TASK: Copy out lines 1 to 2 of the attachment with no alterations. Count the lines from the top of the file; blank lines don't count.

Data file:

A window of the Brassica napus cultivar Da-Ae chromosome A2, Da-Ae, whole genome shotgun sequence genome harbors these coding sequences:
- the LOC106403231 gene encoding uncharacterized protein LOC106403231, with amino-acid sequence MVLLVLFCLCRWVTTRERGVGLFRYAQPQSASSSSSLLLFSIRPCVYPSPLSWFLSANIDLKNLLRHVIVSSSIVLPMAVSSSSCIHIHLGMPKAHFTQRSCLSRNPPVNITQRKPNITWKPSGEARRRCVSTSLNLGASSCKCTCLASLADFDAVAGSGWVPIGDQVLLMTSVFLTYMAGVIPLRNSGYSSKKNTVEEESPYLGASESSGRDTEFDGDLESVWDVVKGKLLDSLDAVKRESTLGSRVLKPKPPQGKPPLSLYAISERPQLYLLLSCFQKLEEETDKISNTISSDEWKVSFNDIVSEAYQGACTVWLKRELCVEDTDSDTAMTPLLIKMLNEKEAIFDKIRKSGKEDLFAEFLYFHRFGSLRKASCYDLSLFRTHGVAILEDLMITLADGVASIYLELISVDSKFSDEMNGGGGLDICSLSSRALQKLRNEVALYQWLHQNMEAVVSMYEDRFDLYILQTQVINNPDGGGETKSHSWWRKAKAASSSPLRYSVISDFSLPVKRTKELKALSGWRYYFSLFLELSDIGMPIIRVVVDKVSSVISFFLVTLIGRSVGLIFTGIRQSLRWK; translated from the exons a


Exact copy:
A window of the Brassica napus cultivar Da-Ae chromosome A2, Da-Ae, whole genome shotgun sequence genome harbors these coding sequences:
- the LOC106403231 gene encoding uncharacterized protein LOC106403231, with amino-acid sequence MVLLVLFCLCRWVTTRERGVGLFRYAQPQSASSSSSLLLFSIRPCVYPSPLSWFLSANIDLKNLLRHVIVSSSIVLPMAVSSSSCIHIHLGMPKAHFTQRSCLSRNPPVNITQRKPNITWKPSGEARRRCVSTSLNLGASSCKCTCLASLADFDAVAGSGWVPIGDQVLLMTSVFLTYMAGVIPLRNSGYSSKKNTVEEESPYLGASESSGRDTEFDGDLESVWDVVKGKLLDSLDAVKRESTLGSRVLKPKPPQGKPPLSLYAISERPQLYLLLSCFQKLEEETDKISNTISSDEWKVSFNDIVSEAYQGACTVWLKRELCVEDTDSDTAMTPLLIKMLNEKEAIFDKIRKSGKEDLFAEFLYFHRFGSLRKASCYDLSLFRTHGVAILEDLMITLADGVASIYLELISVDSKFSDEMNGGGGLDICSLSSRALQKLRNEVALYQWLHQNMEAVVSMYEDRFDLYILQTQVINNPDGGGETKSHSWWRKAKAASSSPLRYSVISDFSLPVKRTKELKALSGWRYYFSLFLELSDIGMPIIRVVVDKVSSVISFFLVTLIGRSVGLIFTGIRQSLRWK; translated from the exons a